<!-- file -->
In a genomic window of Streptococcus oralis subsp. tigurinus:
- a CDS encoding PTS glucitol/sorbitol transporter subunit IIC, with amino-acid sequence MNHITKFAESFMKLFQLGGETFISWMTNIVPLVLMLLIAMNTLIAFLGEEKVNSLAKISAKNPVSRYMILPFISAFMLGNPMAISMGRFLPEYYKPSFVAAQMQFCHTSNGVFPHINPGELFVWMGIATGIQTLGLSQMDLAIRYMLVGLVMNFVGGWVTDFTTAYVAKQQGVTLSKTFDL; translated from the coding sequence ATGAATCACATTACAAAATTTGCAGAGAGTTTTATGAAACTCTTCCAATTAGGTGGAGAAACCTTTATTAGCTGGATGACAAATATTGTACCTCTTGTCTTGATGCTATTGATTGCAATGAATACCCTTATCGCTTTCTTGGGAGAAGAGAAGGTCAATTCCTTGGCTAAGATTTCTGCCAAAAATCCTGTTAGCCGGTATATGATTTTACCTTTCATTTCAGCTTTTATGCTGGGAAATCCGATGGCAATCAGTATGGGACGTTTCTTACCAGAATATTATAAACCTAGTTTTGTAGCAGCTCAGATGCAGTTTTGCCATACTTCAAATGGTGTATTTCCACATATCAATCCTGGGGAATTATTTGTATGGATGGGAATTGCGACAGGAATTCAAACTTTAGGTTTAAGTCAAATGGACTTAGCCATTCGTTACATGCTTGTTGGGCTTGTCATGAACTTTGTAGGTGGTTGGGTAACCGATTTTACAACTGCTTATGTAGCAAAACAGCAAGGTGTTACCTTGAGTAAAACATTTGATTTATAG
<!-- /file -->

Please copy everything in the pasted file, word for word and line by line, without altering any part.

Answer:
In a genomic window of Streptococcus oralis subsp. tigurinus:
- a CDS encoding PTS glucitol/sorbitol transporter subunit IIC, with amino-acid sequence MNHITKFAESFMKLFQLGGETFISWMTNIVPLVLMLLIAMNTLIAFLGEEKVNSLAKISAKNPVSRYMILPFISAFMLGNPMAISMGRFLPEYYKPSFVAAQMQFCHTSNGVFPHINPGELFVWMGIATGIQTLGLSQMDLAIRYMLVGLVMNFVGGWVTDFTTAYVAKQQGVTLSKTFDL; translated from the coding sequence ATGAATCACATTACAAAATTTGCAGAGAGTTTTATGAAACTCTTCCAATTAGGTGGAGAAACCTTTATTAGCTGGATGACAAATATTGTACCTCTTGTCTTGATGCTATTGATTGCAATGAATACCCTTATCGCTTTCTTGGGAGAAGAGAAGGTCAATTCCTTGGCTAAGATTTCTGCCAAAAATCCTGTTAGCCGGTATATGATTTTACCTTTCATTTCAGCTTTTATGCTGGGAAATCCGATGGCAATCAGTATGGGACGTTTCTTACCAGAATATTATAAACCTAGTTTTGTAGCAGCTCAGATGCAGTTTTGCCATACTTCAAATGGTGTATTTCCACATATCAATCCTGGGGAATTATTTGTATGGATGGGAATTGCGACAGGAATTCAAACTTTAGGTTTAAGTCAAATGGACTTAGCCATTCGTTACATGCTTGTTGGGCTTGTCATGAACTTTGTAGGTGGTTGGGTAACCGATTTTACAACTGCTTATGTAGCAAAACAGCAAGGTGTTACCTTGAGTAAAACATTTGATTTATAG